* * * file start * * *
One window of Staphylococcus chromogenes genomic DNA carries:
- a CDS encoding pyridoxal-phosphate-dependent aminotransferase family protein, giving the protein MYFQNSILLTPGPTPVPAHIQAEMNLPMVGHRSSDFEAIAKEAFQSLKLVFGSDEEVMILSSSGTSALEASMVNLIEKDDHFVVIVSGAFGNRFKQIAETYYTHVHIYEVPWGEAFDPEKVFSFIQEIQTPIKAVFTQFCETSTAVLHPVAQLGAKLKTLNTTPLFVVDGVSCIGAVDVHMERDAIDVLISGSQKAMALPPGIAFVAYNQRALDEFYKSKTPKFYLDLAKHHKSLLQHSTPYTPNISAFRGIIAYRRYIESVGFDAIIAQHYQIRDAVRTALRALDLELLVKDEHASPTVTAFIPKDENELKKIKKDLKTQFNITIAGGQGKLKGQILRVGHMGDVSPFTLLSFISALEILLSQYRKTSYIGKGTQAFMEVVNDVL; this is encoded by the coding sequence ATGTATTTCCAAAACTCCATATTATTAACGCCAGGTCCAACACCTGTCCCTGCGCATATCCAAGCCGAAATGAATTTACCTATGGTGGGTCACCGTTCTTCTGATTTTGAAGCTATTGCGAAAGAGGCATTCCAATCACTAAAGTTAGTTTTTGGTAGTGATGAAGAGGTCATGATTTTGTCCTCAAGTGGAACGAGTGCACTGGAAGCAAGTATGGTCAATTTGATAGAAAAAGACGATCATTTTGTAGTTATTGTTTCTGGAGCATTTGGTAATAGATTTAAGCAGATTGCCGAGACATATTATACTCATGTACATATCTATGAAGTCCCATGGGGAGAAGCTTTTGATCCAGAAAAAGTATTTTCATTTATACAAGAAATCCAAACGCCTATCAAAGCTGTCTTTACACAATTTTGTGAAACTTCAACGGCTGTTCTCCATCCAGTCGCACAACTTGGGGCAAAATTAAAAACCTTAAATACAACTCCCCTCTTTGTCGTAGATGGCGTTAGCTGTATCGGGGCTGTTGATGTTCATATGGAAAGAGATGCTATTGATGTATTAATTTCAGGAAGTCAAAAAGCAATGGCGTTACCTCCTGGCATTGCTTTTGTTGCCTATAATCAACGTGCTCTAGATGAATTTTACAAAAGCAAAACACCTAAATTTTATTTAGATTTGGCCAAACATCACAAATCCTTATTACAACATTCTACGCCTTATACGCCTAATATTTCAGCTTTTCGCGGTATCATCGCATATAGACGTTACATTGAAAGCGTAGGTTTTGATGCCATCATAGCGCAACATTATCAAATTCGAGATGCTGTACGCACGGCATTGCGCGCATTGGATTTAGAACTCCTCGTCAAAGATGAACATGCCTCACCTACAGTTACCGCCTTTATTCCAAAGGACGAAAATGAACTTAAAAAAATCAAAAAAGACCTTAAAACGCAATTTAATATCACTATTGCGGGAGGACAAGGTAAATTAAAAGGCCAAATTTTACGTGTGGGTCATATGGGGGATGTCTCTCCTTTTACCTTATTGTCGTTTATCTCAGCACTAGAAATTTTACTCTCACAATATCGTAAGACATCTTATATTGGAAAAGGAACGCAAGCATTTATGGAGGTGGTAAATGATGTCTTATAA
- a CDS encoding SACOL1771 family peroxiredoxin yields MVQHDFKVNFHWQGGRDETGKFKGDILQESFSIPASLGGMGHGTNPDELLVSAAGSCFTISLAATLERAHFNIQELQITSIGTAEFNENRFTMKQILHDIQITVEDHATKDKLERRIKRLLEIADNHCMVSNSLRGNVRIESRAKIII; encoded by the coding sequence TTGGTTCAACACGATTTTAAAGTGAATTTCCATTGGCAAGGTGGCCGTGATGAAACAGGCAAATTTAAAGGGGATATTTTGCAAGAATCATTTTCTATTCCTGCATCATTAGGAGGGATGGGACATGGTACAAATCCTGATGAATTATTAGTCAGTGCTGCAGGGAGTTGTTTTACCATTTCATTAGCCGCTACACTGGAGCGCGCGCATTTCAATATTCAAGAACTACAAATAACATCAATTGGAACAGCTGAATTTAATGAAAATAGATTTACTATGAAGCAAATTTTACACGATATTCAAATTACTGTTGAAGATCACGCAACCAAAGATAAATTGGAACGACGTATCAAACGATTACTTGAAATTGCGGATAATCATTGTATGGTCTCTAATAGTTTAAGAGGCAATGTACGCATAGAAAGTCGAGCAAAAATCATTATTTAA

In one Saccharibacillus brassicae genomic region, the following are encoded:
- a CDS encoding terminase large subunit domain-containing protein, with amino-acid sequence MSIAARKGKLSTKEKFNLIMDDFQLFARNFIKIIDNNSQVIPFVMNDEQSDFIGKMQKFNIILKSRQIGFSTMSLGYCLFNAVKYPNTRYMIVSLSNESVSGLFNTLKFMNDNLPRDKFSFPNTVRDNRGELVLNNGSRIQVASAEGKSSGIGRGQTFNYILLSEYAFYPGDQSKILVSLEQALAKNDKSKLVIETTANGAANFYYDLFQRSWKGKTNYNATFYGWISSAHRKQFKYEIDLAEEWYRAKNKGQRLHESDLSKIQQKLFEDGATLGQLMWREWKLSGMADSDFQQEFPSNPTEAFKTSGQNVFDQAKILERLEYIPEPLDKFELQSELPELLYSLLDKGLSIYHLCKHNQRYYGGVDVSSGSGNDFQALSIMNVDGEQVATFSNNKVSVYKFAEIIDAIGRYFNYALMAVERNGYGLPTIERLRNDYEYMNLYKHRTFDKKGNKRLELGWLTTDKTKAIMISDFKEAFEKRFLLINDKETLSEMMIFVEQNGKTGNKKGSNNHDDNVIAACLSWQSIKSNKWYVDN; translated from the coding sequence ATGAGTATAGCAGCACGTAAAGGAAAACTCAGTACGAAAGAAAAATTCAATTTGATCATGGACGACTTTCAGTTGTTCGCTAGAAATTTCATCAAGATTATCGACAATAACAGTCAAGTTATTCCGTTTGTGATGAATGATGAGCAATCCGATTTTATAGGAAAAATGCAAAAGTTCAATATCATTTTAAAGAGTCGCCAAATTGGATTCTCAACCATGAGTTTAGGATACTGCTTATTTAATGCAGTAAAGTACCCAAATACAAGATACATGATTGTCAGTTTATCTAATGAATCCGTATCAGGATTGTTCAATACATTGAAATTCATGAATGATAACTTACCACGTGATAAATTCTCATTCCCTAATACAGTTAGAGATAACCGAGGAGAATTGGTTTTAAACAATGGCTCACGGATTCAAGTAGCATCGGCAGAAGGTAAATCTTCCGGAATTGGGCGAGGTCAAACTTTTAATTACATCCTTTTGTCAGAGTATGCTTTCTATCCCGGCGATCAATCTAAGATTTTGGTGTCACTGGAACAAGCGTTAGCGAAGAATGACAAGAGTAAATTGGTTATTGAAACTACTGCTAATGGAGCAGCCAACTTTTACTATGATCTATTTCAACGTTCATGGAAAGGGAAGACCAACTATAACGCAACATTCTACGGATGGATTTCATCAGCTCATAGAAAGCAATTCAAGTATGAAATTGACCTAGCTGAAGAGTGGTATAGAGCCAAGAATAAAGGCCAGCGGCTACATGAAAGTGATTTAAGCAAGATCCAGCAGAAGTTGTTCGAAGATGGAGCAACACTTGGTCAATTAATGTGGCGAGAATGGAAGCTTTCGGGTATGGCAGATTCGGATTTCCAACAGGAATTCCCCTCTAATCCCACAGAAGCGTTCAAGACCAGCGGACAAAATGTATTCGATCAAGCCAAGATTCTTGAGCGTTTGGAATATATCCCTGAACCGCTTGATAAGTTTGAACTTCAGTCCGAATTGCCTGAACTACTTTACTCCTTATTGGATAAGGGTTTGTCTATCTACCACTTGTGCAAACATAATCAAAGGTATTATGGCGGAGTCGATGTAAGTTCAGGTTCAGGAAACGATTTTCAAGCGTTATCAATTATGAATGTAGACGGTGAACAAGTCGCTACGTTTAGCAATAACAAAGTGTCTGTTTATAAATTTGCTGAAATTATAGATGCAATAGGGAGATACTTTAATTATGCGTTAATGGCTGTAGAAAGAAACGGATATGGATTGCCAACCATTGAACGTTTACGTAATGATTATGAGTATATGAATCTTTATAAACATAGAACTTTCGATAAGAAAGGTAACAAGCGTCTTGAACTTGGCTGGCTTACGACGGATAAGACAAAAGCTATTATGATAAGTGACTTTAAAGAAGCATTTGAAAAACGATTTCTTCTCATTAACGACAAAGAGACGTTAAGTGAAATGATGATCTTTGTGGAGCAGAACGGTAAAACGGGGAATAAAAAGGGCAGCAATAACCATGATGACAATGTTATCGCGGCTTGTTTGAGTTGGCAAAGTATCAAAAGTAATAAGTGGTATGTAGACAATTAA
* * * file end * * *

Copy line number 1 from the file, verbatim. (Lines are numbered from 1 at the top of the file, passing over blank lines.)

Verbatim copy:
One window of Staphylococcus chromogenes genomic DNA carries: